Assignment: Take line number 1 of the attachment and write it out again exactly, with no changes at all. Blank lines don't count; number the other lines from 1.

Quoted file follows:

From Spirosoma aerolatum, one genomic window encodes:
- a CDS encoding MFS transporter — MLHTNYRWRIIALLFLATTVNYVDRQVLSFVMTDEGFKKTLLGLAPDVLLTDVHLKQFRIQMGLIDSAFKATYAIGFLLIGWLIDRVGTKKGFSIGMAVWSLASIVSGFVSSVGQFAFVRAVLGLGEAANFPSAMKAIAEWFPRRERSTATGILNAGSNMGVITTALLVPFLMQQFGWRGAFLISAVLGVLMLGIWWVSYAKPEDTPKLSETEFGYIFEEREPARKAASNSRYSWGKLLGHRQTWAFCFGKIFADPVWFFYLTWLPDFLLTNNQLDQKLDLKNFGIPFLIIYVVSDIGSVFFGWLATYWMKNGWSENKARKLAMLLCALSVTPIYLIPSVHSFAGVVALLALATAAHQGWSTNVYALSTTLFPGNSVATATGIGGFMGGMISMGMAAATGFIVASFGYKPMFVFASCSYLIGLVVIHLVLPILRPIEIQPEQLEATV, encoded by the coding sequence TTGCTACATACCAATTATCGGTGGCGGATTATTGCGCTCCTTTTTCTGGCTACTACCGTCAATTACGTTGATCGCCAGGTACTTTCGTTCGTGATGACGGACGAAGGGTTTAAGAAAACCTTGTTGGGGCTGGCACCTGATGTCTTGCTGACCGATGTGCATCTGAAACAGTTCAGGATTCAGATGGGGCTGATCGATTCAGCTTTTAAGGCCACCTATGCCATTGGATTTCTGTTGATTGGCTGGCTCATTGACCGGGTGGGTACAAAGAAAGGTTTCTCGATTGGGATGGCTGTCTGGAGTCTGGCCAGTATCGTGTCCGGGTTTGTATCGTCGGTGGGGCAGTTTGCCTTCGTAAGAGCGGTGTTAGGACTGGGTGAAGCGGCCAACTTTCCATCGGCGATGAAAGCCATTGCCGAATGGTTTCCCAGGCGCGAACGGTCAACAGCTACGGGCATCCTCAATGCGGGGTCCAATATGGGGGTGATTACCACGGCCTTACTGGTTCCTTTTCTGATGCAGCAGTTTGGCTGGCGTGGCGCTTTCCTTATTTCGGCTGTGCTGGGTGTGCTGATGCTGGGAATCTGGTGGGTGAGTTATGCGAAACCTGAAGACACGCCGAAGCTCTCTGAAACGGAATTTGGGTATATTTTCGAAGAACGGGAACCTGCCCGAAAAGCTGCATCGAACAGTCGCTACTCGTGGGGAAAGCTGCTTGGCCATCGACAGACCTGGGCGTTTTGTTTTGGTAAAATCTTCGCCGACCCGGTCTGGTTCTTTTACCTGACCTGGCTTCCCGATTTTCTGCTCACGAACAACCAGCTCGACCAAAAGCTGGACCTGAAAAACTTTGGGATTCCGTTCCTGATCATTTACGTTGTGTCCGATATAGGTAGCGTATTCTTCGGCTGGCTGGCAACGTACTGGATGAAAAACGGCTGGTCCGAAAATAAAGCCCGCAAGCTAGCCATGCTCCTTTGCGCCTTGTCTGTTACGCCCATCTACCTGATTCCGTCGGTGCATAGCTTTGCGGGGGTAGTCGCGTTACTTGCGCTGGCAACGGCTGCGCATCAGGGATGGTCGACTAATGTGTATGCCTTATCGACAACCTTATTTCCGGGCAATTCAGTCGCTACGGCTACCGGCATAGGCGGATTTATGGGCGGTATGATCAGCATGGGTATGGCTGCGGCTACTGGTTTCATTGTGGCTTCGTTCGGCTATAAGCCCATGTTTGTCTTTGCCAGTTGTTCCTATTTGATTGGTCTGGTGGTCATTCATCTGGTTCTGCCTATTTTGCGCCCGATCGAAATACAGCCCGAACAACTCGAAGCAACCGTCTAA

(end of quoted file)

From Spirosoma aerolatum, one genomic window encodes: